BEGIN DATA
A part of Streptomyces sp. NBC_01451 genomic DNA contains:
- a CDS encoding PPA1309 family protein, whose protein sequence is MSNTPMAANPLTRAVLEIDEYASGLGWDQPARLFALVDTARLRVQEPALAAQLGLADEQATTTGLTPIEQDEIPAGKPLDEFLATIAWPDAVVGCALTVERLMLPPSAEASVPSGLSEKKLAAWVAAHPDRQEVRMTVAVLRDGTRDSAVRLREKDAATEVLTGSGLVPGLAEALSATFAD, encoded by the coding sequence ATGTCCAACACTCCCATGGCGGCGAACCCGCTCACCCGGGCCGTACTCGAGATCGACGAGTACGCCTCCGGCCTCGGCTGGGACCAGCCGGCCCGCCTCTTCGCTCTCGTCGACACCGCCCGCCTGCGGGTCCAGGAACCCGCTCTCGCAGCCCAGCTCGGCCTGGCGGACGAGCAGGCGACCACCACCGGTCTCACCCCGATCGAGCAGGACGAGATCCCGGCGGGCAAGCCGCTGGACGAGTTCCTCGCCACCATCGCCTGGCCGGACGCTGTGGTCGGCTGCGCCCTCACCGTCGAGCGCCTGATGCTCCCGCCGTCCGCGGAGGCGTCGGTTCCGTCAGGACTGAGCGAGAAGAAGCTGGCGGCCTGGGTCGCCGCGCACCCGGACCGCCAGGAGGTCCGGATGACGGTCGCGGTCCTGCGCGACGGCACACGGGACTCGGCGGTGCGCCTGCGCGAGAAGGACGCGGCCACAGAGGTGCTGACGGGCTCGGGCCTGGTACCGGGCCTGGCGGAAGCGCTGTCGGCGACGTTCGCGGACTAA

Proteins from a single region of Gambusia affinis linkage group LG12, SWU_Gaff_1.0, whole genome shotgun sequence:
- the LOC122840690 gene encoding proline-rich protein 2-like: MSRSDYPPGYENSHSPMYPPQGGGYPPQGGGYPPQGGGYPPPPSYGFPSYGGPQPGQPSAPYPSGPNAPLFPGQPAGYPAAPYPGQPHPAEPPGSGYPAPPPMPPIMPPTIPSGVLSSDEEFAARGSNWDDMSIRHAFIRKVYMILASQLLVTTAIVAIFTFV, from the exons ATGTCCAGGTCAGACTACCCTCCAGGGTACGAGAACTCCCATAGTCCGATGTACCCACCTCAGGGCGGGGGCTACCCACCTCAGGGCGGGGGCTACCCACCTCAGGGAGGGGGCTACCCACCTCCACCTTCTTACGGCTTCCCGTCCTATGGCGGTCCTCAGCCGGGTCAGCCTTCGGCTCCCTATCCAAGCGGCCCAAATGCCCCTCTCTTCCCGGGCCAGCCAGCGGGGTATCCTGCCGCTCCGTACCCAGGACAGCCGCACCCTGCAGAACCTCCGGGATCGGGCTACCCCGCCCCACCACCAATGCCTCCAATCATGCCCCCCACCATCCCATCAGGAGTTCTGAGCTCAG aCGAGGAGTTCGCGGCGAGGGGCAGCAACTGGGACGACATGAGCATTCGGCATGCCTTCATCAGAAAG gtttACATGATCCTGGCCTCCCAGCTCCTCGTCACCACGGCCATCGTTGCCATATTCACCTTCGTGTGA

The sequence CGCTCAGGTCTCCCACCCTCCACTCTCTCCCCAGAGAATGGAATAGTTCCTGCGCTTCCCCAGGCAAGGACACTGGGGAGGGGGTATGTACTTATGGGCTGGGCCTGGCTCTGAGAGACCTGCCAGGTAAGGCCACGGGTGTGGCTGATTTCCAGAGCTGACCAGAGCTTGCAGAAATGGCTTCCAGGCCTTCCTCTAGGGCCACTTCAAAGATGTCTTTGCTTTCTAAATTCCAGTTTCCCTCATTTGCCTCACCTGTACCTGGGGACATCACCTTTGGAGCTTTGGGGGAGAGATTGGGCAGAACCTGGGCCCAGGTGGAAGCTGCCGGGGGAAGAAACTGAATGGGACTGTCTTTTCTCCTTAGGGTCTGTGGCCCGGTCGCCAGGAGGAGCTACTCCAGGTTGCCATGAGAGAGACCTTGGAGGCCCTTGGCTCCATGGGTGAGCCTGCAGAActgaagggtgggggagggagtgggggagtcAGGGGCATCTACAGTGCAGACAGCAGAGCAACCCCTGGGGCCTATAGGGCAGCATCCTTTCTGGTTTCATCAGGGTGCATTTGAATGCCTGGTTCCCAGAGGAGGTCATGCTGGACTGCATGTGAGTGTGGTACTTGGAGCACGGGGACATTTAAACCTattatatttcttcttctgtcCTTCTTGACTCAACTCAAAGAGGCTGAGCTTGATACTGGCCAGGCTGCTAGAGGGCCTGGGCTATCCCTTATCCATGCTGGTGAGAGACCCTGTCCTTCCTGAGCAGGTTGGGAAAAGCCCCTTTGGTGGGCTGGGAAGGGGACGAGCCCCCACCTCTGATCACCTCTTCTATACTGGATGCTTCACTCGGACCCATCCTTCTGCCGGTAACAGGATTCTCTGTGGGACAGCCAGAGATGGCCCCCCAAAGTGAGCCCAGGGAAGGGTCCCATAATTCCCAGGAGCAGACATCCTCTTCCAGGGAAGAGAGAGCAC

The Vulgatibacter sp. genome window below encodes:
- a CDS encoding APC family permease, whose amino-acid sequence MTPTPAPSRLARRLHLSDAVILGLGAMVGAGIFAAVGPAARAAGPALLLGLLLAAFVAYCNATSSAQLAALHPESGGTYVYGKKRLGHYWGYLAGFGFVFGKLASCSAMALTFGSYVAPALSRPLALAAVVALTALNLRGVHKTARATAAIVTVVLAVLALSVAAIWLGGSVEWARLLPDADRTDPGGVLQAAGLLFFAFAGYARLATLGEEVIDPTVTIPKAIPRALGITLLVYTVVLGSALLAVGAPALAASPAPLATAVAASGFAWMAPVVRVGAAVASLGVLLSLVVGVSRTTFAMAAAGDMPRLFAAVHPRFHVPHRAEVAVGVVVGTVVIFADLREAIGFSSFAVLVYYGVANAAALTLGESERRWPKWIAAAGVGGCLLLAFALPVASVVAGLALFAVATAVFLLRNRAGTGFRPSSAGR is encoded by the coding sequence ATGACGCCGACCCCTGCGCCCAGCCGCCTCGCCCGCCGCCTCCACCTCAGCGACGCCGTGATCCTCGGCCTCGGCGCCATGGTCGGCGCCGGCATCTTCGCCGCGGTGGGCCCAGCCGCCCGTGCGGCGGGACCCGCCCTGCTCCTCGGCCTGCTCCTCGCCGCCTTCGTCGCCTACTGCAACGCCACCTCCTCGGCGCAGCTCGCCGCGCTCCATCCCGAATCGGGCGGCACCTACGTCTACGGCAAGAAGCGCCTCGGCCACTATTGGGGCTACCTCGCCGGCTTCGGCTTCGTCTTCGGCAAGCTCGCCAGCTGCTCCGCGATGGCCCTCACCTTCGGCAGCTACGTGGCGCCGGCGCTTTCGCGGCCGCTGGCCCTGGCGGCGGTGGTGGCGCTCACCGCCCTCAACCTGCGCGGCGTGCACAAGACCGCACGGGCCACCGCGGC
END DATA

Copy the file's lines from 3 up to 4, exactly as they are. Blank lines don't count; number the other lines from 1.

Proteins from a single region of Gambusia affinis linkage group LG12, SWU_Gaff_1.0, whole genome shotgun sequence:
- the LOC122840690 gene encoding proline-rich protein 2-like: MSRSDYPPGYENSHSPMYPPQGGGYPPQGGGYPPQGGGYPPPPSYGFPSYGGPQPGQPSAPYPSGPNAPLFPGQPAGYPAAPYPGQPHPAEPPGSGYPAPPPMPPIMPPTIPSGVLSSDEEFAARGSNWDDMSIRHAFIRKVYMILASQLLVTTAIVAIFTFV, from the exons ATGTCCAGGTCAGACTACCCTCCAGGGTACGAGAACTCCCATAGTCCGATGTACCCACCTCAGGGCGGGGGCTACCCACCTCAGGGCGGGGGCTACCCACCTCAGGGAGGGGGCTACCCACCTCCACCTTCTTACGGCTTCCCGTCCTATGGCGGTCCTCAGCCGGGTCAGCCTTCGGCTCCCTATCCAAGCGGCCCAAATGCCCCTCTCTTCCCGGGCCAGCCAGCGGGGTATCCTGCCGCTCCGTACCCAGGACAGCCGCACCCTGCAGAACCTCCGGGATCGGGCTACCCCGCCCCACCACCAATGCCTCCAATCATGCCCCCCACCATCCCATCAGGAGTTCTGAGCTCAG aCGAGGAGTTCGCGGCGAGGGGCAGCAACTGGGACGACATGAGCATTCGGCATGCCTTCATCAGAAAG gtttACATGATCCTGGCCTCCCAGCTCCTCGTCACCACGGCCATCGTTGCCATATTCACCTTCGTGTGA